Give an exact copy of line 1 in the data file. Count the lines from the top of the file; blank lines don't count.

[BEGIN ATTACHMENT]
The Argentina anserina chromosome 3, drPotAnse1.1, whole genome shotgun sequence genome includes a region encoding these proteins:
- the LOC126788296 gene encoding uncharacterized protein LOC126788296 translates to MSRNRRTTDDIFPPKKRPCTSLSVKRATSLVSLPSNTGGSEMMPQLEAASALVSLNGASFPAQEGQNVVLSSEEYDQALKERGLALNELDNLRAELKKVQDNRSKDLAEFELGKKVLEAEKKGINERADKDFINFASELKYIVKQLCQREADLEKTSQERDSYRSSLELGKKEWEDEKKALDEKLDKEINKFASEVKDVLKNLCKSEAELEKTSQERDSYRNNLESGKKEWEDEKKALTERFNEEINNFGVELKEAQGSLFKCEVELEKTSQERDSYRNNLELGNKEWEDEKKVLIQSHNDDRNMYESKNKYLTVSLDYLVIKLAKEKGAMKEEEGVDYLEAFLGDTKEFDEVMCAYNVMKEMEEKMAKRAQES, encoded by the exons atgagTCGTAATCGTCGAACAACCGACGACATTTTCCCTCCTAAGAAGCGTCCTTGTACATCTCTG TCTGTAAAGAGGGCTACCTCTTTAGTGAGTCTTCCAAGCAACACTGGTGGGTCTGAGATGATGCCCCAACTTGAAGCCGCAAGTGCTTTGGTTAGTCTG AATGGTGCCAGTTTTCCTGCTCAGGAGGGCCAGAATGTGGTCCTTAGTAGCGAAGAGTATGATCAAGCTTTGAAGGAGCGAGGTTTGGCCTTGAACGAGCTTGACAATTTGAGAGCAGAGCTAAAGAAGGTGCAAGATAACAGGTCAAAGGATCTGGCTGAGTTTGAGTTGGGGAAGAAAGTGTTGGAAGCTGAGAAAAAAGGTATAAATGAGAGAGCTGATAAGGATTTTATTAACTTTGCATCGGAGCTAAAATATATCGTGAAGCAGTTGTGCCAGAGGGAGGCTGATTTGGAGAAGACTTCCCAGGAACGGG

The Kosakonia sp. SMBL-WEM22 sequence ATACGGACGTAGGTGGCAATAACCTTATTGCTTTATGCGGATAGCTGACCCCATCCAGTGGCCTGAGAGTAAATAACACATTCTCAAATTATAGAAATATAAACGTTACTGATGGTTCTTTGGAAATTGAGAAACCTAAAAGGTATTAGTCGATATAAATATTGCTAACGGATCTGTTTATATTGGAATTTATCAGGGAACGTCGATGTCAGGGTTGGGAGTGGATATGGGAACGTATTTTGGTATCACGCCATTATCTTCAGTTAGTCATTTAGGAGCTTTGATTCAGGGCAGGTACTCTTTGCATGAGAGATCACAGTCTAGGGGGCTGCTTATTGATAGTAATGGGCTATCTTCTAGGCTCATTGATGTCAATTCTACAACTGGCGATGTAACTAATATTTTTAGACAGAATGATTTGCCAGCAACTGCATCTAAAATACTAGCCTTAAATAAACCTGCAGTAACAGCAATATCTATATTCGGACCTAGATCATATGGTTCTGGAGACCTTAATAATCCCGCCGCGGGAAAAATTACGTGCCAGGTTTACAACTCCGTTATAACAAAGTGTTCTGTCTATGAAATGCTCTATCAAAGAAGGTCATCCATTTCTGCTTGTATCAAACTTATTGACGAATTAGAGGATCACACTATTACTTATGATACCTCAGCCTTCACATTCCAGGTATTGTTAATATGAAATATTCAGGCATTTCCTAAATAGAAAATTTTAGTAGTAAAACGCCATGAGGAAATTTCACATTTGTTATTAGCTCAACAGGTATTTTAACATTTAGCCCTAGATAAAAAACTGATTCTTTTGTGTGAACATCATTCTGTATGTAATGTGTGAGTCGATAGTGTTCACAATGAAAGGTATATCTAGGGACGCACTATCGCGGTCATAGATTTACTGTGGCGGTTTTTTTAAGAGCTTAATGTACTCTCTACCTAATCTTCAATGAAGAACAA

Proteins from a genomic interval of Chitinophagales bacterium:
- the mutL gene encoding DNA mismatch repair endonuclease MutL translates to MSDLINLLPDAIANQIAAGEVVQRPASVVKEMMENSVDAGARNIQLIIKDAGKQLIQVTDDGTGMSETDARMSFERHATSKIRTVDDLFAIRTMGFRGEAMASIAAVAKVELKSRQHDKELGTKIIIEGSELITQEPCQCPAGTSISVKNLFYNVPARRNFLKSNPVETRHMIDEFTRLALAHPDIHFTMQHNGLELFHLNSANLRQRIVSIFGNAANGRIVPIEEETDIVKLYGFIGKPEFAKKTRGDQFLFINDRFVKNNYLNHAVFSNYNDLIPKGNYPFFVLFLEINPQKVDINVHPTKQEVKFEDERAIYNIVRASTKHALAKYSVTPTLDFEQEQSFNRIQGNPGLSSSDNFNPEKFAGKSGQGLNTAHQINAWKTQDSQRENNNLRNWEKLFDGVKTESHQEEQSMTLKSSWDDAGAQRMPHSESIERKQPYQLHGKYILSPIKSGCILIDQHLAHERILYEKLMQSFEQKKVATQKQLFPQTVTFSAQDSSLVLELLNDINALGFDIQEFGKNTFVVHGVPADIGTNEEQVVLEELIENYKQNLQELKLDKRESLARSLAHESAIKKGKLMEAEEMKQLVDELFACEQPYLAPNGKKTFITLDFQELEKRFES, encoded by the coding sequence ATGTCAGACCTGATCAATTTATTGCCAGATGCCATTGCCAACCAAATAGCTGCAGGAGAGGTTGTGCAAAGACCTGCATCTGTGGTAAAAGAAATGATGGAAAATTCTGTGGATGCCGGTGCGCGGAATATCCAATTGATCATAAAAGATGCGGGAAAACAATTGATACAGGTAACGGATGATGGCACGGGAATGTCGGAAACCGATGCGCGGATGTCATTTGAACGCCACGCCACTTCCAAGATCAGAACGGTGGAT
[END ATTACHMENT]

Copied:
The Argentina anserina chromosome 3, drPotAnse1.1, whole genome shotgun sequence genome includes a region encoding these proteins: